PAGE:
House Election Law Committee hearing

Deputy Secretary of State for Elections David Scanlan urges the House Election Law Committee to keep in place election laws passed by the Legislature in the past two years, in testimony before a standing-room only crowd on Thursday. Dave Solomon / Union Leader

CONCORD — A public hearing on two bills filed by Democrats to reverse election law changes made in the past two years by Republicans drew a capacity crowd to the State House on Thursday.

One of the new laws is still being challenged in the courts, while another hasn’t taken effect yet, but Democrats hope to overturn both.

House Bill 106 would reverse changes to the definitions of residence, inhabitant and domicile imposed by HB 1264, which became law in 2018 and is scheduled to take effect in July.

Under HB 1264, college students who declare New Hampshire residency for voting purposes would be required to obtain a New Hampshire driver’s license and motor vehicle registration within 60 days of voting.

Democrats have also filed House Bill 105, which would essentially reverse the voter verification measures imposed last year by Senate Bill 3, now being challenged in the courts.

David Scanlan, deputy secretary of state for elections, urged the Election Law Committee, now with a Democratic majority, to leave the laws in place, but look for ways to improve them.

“From our perspective, the laws are aligned the way they should be,” he said. “We understand there is always a tension between making it easy for people to vote and making sure that people qualified to vote are the ones who are voting. Those two sides of the rope are constantly pulling on each other, looking for that balance that is appropriate to conduct our elections in the fairest possible way.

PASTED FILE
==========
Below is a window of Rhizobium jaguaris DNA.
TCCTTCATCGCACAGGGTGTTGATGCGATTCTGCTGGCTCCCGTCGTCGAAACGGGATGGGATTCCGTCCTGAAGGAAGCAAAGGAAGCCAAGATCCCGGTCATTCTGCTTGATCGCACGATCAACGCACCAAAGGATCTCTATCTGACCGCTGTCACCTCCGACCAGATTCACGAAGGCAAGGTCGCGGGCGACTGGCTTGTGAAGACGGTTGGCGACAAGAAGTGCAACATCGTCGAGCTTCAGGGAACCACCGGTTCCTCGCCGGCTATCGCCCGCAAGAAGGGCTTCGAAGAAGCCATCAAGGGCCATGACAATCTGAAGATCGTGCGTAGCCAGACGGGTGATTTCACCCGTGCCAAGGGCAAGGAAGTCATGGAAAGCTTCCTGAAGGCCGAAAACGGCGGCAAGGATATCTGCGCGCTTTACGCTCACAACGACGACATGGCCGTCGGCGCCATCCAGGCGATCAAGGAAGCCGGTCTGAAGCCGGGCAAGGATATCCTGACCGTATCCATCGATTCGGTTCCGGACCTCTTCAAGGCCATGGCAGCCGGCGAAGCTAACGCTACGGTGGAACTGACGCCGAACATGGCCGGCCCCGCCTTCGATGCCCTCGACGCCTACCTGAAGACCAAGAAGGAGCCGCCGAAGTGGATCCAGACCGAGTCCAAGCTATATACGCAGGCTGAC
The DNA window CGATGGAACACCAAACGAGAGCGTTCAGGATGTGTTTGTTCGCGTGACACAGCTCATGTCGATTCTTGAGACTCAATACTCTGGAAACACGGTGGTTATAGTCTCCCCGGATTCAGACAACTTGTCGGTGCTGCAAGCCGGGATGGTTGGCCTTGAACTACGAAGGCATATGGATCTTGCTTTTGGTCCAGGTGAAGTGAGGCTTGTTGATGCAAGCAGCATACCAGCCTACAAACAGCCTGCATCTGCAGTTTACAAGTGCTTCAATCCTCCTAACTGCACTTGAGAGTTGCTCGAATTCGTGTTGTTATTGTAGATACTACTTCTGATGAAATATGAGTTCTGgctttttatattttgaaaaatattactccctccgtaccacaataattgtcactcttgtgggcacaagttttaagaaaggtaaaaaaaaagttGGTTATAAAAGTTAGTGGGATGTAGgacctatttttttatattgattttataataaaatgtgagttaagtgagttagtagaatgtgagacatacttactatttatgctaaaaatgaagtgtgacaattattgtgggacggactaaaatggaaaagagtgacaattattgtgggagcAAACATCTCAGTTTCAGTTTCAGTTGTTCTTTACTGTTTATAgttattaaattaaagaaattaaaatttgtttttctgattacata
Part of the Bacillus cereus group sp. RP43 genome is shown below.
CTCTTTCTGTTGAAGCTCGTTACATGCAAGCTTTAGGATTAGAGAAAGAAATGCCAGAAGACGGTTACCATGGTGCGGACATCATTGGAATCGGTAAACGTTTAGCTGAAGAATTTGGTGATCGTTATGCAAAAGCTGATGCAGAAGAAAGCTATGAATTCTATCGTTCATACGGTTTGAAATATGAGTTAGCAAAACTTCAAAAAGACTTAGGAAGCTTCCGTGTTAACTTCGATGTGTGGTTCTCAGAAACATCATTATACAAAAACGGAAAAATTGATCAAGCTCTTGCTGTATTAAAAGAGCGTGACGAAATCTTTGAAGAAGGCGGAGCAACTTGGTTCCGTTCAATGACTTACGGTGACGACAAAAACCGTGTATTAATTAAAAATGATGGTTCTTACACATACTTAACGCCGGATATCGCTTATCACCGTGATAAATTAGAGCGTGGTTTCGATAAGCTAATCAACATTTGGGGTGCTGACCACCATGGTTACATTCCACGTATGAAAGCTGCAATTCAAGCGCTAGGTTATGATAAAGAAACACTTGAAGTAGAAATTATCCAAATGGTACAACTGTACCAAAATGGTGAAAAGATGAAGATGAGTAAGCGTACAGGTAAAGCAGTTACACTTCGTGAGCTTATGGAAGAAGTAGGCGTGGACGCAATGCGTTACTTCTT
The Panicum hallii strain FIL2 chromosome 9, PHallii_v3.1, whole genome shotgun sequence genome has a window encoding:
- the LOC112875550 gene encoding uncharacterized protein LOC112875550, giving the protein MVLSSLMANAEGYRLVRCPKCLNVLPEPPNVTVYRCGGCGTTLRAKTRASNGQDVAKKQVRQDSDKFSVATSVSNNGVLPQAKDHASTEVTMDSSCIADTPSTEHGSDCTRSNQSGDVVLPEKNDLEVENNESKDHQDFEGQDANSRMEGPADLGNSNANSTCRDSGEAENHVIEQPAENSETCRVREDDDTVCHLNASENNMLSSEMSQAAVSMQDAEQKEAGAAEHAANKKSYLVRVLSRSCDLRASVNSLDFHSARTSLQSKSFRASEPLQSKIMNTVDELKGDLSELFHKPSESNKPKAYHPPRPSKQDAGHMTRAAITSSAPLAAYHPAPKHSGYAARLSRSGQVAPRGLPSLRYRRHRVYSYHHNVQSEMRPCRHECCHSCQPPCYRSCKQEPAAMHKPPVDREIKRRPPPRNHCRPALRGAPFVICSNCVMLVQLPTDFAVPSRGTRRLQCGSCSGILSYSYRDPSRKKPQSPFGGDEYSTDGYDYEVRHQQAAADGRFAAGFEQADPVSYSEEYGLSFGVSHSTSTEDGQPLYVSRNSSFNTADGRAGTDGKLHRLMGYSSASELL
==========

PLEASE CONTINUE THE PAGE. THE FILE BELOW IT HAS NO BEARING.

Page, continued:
“Instead of just repealing what the Legislature did last year,” he said, “I think the committee should look at whether there are certain aspects of the laws that are treating voters unfairly, and if there are, determine how to deal with that in the confines of existing statute.”

Many of those who supported the repeal measures had testified previously against the bills as they worked their way through the legislature in the past two years, including college students, representatives of the N.H. League of Women Voters, America Voters and the American Civil Liberties Union of New Hampshire, all urging repeal of SB 3 and HB 1264.

“HB 1264 specifically targets and burdens people who live in New Hampshire, but who may know they will be leaving some time in the future, including hospital residents, professors or college students, who know they will leave after graduation,” said Gilles Bissonnette, ACLU-NH legal director. “These voters have a constitutional right to vote in New Hampshire because they live here.”

An organization known as Citizens Count conducted an online poll in which 204 of 247 respondents were opposed to repealing the laws.

“I don’t believe it is unreasonable for us to require that those who participate in our elections be residents of our state,” said House Minority Leader Dick Hinch, R-Merrimack. “What I do believe to be unreasonable is that we have had two classifications of voters in our state: those who abide by our statutes and laws as residents, and those who don’t.”